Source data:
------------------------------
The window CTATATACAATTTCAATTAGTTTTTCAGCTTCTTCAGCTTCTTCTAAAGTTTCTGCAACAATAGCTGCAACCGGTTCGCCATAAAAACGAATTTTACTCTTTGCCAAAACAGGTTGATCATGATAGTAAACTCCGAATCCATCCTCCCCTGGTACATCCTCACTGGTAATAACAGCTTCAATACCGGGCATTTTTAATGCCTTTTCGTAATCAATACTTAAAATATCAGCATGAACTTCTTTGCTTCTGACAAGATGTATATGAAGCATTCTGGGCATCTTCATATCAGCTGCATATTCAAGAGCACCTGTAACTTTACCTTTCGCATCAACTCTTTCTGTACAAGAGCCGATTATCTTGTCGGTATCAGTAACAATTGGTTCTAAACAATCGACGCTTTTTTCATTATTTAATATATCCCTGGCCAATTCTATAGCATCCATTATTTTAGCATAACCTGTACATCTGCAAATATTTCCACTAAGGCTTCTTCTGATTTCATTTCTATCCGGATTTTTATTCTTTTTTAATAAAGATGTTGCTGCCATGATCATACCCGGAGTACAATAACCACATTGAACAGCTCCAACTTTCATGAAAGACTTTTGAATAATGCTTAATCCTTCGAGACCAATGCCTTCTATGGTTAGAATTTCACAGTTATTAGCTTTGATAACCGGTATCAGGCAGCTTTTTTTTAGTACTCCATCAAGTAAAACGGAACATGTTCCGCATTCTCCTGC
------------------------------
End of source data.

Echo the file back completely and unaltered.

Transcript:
The window CTATATACAATTTCAATTAGTTTTTCAGCTTCTTCAGCTTCTTCTAAAGTTTCTGCAACAATAGCTGCAACCGGTTCGCCATAAAAACGAATTTTACTCTTTGCCAAAACAGGTTGATCATGATAGTAAACTCCGAATCCATCCTCCCCTGGTACATCCTCACTGGTAATAACAGCTTCAATACCGGGCATTTTTAATGCCTTTTCGTAATCAATACTTAAAATATCAGCATGAACTTCTTTGCTTCTGACAAGATGTATATGAAGCATTCTGGGCATCTTCATATCAGCTGCATATTCAAGAGCACCTGTAACTTTACCTTTCGCATCAACTCTTTCTGTACAAGAGCCGATTATCTTGTCGGTATCAGTAACAATTGGTTCTAAACAATCGACGCTTTTTTCATTATTTAATATATCCCTGGCCAATTCTATAGCATCCATTATTTTAGCATAACCTGTACATCTGCAAATATTTCCACTAAGGCTTCTTCTGATTTCATTTCTATCCGGATTTTTATTCTTTTTTAATAAAGATGTTGCTGCCATGATCATACCCGGAGTACAATAACCACATTGAACAGCTCCAACTTTCATGAAAGACTTTTGAATAATGCTTAATCCTTCGAGACCAATGCCTTCTATGGTTAGAATTTCACAGTTATTAGCTTTGATAACCGGTATCAGGCAGCTTTTTTTTAGTACTCCATCAAGTAAAACGGAACATGTTCCGCATTCTCCTGC